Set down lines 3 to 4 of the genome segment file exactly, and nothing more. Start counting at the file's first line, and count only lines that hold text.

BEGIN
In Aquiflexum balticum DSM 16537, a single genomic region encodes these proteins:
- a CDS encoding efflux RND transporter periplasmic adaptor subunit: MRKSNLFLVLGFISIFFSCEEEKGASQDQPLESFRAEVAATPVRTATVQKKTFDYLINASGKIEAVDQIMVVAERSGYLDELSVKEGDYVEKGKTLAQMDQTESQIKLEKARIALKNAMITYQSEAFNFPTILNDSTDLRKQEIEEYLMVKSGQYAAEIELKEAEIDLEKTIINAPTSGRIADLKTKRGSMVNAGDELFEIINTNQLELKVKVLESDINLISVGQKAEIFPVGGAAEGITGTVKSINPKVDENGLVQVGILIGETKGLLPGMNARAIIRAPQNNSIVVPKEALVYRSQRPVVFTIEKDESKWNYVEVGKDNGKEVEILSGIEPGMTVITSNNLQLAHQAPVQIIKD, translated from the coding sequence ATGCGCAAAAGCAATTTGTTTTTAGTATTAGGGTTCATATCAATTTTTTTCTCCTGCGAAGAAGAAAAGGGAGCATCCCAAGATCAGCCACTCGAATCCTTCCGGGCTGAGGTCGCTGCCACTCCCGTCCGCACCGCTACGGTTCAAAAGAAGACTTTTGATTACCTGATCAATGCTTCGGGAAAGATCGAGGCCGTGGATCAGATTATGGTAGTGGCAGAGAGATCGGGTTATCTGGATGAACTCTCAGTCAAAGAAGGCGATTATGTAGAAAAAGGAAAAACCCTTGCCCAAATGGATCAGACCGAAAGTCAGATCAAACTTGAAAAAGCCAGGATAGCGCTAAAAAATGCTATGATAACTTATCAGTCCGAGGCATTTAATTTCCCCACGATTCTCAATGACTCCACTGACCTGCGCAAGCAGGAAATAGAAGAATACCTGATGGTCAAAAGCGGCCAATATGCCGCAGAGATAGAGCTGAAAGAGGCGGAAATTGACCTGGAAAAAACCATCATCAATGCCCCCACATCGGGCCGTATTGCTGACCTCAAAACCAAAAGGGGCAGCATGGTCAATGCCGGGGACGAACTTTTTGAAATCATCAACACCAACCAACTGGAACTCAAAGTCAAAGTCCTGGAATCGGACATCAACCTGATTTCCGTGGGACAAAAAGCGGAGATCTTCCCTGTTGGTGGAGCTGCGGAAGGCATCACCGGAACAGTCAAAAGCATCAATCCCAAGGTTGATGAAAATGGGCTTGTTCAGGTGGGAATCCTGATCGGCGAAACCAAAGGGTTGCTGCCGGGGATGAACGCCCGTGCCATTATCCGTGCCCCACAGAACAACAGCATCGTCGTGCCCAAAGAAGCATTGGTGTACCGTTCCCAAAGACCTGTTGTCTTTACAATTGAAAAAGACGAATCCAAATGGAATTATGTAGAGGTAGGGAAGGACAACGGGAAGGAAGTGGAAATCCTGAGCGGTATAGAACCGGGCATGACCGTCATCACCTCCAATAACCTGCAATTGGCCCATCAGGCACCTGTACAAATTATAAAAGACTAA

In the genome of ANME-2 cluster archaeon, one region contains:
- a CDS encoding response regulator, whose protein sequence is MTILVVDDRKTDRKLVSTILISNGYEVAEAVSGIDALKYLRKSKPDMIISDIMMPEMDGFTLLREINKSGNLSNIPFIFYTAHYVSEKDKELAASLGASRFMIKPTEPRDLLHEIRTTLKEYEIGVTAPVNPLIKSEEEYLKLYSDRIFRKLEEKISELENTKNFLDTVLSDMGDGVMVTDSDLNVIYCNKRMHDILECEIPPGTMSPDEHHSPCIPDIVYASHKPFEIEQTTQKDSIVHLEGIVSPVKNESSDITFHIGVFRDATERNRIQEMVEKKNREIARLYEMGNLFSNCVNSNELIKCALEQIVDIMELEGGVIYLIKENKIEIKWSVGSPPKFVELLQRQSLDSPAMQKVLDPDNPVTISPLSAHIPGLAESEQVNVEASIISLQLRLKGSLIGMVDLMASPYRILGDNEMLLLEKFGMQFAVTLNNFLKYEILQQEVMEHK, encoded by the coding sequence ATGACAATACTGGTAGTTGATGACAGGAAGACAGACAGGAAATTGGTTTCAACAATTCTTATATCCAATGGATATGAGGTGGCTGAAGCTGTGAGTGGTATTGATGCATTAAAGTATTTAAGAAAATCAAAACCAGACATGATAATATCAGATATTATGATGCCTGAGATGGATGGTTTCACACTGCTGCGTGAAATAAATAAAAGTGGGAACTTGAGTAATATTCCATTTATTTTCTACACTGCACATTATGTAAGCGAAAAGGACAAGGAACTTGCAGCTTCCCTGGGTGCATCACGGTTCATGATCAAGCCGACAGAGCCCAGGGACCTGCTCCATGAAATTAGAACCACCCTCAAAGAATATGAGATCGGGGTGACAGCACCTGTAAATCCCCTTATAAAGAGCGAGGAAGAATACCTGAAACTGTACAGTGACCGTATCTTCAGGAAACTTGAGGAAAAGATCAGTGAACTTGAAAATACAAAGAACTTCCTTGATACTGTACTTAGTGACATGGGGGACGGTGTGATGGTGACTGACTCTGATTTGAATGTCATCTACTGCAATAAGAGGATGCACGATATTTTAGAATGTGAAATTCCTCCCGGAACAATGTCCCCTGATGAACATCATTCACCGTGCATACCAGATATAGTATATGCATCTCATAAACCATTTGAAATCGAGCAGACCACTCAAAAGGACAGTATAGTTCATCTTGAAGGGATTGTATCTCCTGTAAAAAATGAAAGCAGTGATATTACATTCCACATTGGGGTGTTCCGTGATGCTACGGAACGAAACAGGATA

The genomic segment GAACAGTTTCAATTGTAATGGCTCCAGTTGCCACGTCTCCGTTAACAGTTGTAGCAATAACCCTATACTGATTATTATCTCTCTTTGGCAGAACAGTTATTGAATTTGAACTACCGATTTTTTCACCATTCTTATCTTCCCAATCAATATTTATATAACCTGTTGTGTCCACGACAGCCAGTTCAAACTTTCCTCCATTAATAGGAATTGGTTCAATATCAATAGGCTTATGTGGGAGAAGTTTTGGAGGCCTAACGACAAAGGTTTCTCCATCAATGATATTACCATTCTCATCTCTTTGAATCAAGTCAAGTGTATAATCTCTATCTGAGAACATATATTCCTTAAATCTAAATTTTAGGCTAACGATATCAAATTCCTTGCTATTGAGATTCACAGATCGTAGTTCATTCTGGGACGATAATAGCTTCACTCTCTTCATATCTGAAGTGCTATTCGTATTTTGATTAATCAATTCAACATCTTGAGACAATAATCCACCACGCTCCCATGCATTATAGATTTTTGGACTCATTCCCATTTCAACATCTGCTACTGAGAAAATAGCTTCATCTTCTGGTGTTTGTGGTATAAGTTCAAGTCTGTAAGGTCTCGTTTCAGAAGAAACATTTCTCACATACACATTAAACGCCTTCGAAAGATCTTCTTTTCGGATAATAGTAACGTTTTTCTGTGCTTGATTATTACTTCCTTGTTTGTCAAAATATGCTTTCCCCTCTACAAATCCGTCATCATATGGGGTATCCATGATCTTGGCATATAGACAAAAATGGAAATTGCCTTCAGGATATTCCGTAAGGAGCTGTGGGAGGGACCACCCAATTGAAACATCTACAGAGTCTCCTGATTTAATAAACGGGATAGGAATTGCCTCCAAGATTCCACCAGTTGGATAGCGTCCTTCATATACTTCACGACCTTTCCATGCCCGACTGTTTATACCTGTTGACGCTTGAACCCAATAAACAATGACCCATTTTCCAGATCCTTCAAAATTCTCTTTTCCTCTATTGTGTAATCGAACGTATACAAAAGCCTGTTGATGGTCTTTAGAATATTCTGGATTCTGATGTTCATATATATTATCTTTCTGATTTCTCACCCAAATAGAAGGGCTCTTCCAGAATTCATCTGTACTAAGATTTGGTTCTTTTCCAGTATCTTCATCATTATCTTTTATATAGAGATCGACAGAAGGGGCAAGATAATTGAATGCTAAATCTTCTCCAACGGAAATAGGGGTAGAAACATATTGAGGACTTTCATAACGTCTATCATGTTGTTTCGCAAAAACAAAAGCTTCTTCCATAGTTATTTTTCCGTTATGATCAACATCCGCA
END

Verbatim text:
In the genome of ANME-2 cluster archaeon, one region contains:
- a CDS encoding response regulator, whose protein sequence is MTILVVDDRKTDRKLVSTILISNGYEVAEAVSGIDALKYLRKSKPDMIISDIMMPEMDGFTLLREINKSGNLSNIPFIFYTAHYVSEKDKELAASLGASRFMIKPTEPRDLLHEIRTTLKEYEIGVTAPVNPLIKSEEEYLKLYSDRIFRKLEEKISELENTKNFLDTVLSDMGDGVMVTDSDLNVIYCNKRMHDILECEIPPGTMSPDEHHSPCIPDIVYASHKPFEIEQTTQKDSIVHLEGIVSPVKNESSDITFHIGVFRDATERNRIQEMVEKKNREIARLYEMGNLFSNCVNSNELIKCALEQIVDIMELEGGVIYLIKENKIEIKWSVGSPPKFVELLQRQSLDSPAMQKVLDPDNPVTISPLSAHIPGLAESEQVNVEASIISLQLRLKGSLIGMVDLMASPYRILGDNEMLLLEKFGMQFAVTLNNFLKYEILQQEVMEHK, encoded by the coding sequence ATGACAATACTGGTAGTTGATGACAGGAAGACAGACAGGAAATTGGTTTCAACAATTCTTATATCCAATGGATATGAGGTGGCTGAAGCTGTGAGTGGTATTGATGCATTAAAGTATTTAAGAAAATCAAAACCAGACATGATAATATCAGATATTATGATGCCTGAGATGGATGGTTTCACACTGCTGCGTGAAATAAATAAAAGTGGGAACTTGAGTAATATTCCATTTATTTTCTACACTGCACATTATGTAAGCGAAAAGGACAAGGAACTTGCAGCTTCCCTGGGTGCATCACGGTTCATGATCAAGCCGACAGAGCCCAGGGACCTGCTCCATGAAATTAGAACCACCCTCAAAGAATATGAGATCGGGGTGACAGCACCTGTAAATCCCCTTATAAAGAGCGAGGAAGAATACCTGAAACTGTACAGTGACCGTATCTTCAGGAAACTTGAGGAAAAGATCAGTGAACTTGAAAATACAAAGAACTTCCTTGATACTGTACTTAGTGACATGGGGGACGGTGTGATGGTGACTGACTCTGATTTGAATGTCATCTACTGCAATAAGAGGATGCACGATATTTTAGAATGTGAAATTCCTCCCGGAACAATGTCCCCTGATGAACATCATTCACCGTGCATACCAGATATAGTATATGCATCTCATAAACCATTTGAAATCGAGCAGACCACTCAAAAGGACAGTATAGTTCATCTTGAAGGGATTGTATCTCCTGTAAAAAATGAAAGCAGTGATATTACATTCCACATTGGGGTGTTCCGTGATGCTACGGAACGAAACAGGATA